Other people might not be bothered, but every time that bat appeared I thought, "Shutupshutupshutup,". ;D

nov 12, 2012, 1:46pm

65. Hellraisers by Robert Sellers. Four bios in one- Richard Burton, Richard Harris, Peter O'Toole and Oliver Reed, collectively the bad boys of British film and theatre. Acting is littered with bad behavior, but these four men were not chosen at random. They were drinkers of astounding proportions, of daily quantities that would kill most people and many elephants. The years of drunkenness combined with fame, money and the entitlement they bring led to decades of infamy for each: public brawls, broken marriages, arrests, public indecency (a regular for Reed), losing work due to unreliability and eventually the loss of looks and health. Of the four only O'Toole is still around and he's made it to a ripe age, so I guess he's proof that some people can withstand anything, though he pretty much stopped drinking in 1975. Harris didn't do so badly either, making it into his 70's before dying of Hodgkin's disease.
If this book of hellraisers hadn't been exclusively about British men, it would have to have included Elizabeth Taylor. The years she spent with Burton, as related by Sellers, describe her as the more aggressive, the heavier drinker of the two who would goad Burton into a binge and chase him with a broken bottle when she caught him attempting to cheat on her.
I'll say that I thought it strange that this book that chronicles the often disastrous results that drinking had on these lives ends with a paragraph celebrating their drunken style. Just strange, but the rest of the book is very interesting reading and there were many anecdotes I'd never heard before. 4.5 stars

nov 21, 2012, 2:31pm

66. Jane Austen: A Life by Claire Tomalin. This is a painstakingly researched bio that proves that Austen was not the home-bound wallflower her reputation makes her out to be. Yes, romance factored little in her life, but she did have more than one opportunity and was even engaged for a matter of hours! She had a large family and circle of friends and seems to have been constantly visiting someone, though not always at her own wishes as money was a constant source of worry for Jane and her unmarried sister, and they had to rely on others in the family to keep them. Much of this changed with the publication of Sense and Sensibility- for the first time Jane had money of her own and was sought out for her own company, even meeting the Prince Regent.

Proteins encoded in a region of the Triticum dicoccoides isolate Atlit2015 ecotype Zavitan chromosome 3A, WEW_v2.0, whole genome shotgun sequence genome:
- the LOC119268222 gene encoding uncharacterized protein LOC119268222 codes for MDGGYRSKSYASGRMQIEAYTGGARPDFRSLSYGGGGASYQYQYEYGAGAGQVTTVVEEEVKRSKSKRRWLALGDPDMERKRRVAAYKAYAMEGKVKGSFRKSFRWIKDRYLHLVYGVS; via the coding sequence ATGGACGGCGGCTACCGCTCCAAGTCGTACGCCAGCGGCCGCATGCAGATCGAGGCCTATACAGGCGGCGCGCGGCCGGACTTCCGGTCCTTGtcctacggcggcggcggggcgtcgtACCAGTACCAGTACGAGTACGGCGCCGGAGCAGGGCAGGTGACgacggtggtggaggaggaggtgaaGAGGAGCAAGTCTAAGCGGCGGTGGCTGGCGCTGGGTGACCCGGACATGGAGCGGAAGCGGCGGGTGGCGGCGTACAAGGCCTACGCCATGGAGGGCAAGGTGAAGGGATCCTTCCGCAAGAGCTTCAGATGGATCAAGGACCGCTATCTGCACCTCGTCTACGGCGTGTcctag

Tomalin does a thorough job with the Austen family tree and has been able to piece together a picture of Austen with flaws such as churlishness and a love of tasteless jokes, that makes her seem like a human rather than a romantic ideal. 4.5 stars

nov 21, 2012, 9:28pm

I love the Tomalin's readable and relatively short, but it's still very informative!

nov 21, 2012, 11:36pm

Did you read this one or a different one from her? I liked her writing.

nov 24, 2012, 6:04pm

@ 204 -- I read the Austen one. I believe she's also done one of Samuel Pepys, which could be interesting.

nov 25, 2012, 12:52pm

That would be- she seems to root out everything and Pepys is a goldmine to begin with!

67. The Guernsey Literary and Potato Peel Pie Society by Mary Ann Shaffer and Annie Barrows. Written in letter form, it's the story of London writer Juliet Ashton just after WWII. Living in a borrowed flat because hers is now a pile of rubble, Ashton longs to separate herself from her wartime humor column and write books that will create a more serious reputation. Stuck for ideas, she receives a letter from a Guernsey farmer who happens to have an old book that once belonged to Juliet. He explains that he belongs to a small literary group on the island, a band of neighbors that, in a roundabout way, began reading classic literature after the Nazis took over the island. Juliet's one correspondent turns into many, as the other literary members write to discuss books, life on the island and their survival during the occupation, and Juliet begins to feel that Guernsey is the inspiration she'd been waiting for.

Shaffer was inspired to write this after learning, in 1980, of the German occupation of Guernsey in the Channel Islands during the war. How sad that she died before seeing it published. Barrows is Shaffer's niece, also a writer, and stepped in to do the final re-writes before publication. 4 stars

nov 26, 2012, 1:17pm

I was charmed by this book and I appreciated learning a little about the Guernsey Islands.

nov 26, 2012, 2:57pm

It was definitely a part of history that I had missed, so I liked that part of it too. Such a shame about the author missing out on the accolades.

nov 26, 2012, 3:55pm

I loved this book as well! It made me wish I had more pen pals. :)

nov 26, 2012, 10:48pm